Her mother by now was spiralling into chronic depression. This meant that Cornwell had to be sent to live with foster parents. Sadistic foster parents. She became anorexic in her teens and recovered only to succumb to depression herself, in her twenties. This has come and gone over the years.

When I ask how her own depression compares with her mother’s she answers in an accent that combines briskness with a Southern drawl, like someone driving with her foot on the accelerator and the brake at the same time.

'Hers was much worse than mine because she was admitted to hospital. Mine has never been that dark or debilitating. I think mine has got better as I’ve got older. And it is the only good thing about getting older, by the way. I’m bipolar but my moods are more stable. I don’t take medication for it,’ Cornwell says.

In her twenties she married her professor (male) who was 17 years older than her. Now, as of three years ago, she is married to a professor (female) who is 10 years younger. Her name is Staci Gruber and she is associate director of Harvard’s McLean psychiatric hospital. They met when Cornwell was researching sociopaths for a novel. Cornwell says with a laugh that Gruber’s first impression of her was that she was a narcissist.

Read the complete piece here

I think I should read one of her newer books to see if the promise of her early work has held up.

Edward Woodward Dies

Today we hear about the passing of English actor, Edward Woodward. Best known as the eponimous Callan and The Equalizer. Tributes have been pouring in from all quarters and here are just a few of the links:
I remember the opening credits to the 1960s TV series Callan quite vividly, and you can see it here again. British spy writers James Mitchell created the series and the books are fairly hard to find nowadays. He produced four titles from 1969 to 2002: Magnum for Schneider (1969) aka A Red File For Callan Death and Bright Water (1974) Smear Job (1975)Bonfire Night (2002)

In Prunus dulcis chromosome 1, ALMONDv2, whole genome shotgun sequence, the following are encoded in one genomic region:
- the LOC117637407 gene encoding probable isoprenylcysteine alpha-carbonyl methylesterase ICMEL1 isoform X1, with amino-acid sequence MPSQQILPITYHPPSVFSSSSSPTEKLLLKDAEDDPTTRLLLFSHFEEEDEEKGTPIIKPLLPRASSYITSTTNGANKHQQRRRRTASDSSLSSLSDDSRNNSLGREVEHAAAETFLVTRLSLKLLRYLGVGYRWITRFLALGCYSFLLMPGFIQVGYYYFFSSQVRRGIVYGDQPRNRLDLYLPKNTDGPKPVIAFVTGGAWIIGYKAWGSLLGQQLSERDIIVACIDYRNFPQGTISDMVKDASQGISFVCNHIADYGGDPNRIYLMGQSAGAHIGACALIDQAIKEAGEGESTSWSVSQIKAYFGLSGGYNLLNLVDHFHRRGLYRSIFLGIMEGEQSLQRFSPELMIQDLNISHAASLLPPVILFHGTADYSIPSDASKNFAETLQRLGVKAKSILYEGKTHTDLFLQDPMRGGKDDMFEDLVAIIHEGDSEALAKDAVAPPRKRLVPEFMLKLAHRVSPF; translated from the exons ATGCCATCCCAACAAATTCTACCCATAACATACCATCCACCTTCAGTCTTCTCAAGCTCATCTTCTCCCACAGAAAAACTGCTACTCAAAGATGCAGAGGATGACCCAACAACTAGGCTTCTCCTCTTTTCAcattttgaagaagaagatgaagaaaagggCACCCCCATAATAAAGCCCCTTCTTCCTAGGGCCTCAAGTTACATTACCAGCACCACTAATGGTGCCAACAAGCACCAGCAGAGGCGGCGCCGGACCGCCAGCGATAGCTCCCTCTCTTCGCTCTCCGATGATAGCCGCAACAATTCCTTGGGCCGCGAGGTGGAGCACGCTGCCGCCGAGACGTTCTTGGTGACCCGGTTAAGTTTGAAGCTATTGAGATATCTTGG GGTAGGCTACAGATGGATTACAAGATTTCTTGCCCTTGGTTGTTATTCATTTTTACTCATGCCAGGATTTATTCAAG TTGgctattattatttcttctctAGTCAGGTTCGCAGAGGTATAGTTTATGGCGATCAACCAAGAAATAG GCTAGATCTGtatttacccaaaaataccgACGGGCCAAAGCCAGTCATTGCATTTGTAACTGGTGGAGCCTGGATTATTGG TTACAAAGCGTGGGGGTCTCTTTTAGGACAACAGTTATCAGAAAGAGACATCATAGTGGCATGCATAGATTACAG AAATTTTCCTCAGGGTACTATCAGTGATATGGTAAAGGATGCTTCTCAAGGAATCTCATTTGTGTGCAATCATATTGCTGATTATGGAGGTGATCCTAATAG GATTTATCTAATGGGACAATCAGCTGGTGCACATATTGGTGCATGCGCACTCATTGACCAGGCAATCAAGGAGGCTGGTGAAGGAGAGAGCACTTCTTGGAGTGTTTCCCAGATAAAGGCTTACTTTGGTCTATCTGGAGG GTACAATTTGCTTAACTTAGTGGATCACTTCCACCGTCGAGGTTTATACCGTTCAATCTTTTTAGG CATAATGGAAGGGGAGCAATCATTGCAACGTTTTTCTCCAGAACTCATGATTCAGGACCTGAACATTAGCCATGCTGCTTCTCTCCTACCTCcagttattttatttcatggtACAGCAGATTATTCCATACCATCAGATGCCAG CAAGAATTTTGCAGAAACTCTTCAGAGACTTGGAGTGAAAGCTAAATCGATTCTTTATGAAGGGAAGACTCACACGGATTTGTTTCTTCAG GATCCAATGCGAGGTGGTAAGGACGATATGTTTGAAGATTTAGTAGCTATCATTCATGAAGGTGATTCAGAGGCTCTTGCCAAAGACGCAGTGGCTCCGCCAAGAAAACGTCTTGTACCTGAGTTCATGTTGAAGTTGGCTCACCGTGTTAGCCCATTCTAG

A sad day for all who enjoyed his work.
RIP Edward Woodward

Friday 13 November 2009

SKY 1 drops THE SEARCH with MARTINA COLE and Drama round up

News has reached me that Sky 1 had commissioned The Search With Martina Cole, which was scheduled for transmission in early 2010. The documentary planned to search for the remains of Moors Murder victim Keith Bennett but has now been dropped after his mother confirmed she was not prepared to take part.
Martina had been lined up to front the show, which would have investigated the whereabouts of Keith Bennett’s remains by revisiting existing evidence and interviewing new witnesses as well as those who were involved in the case.
A Sky 1 spokeswoman said: “The goal of this programme was to help Winifred Johnson conclude the search for her son, Keith Bennett. However, Mrs Johnson has made it clear that she prefers to pursue that search separately. There was never any question of going ahead without her full support, so we decided immediately to end the project.”

Other Small Screen Drama News

The Secret Life Of The Novel - BBC2 Documentary series presented by Sebastian Faulks. Explores the history of the novel through its characters, focusing on a different archetype and looking at the development over the centuries of The Hero, The Lover, The Snob and The Villain. Transmission date Spring 2010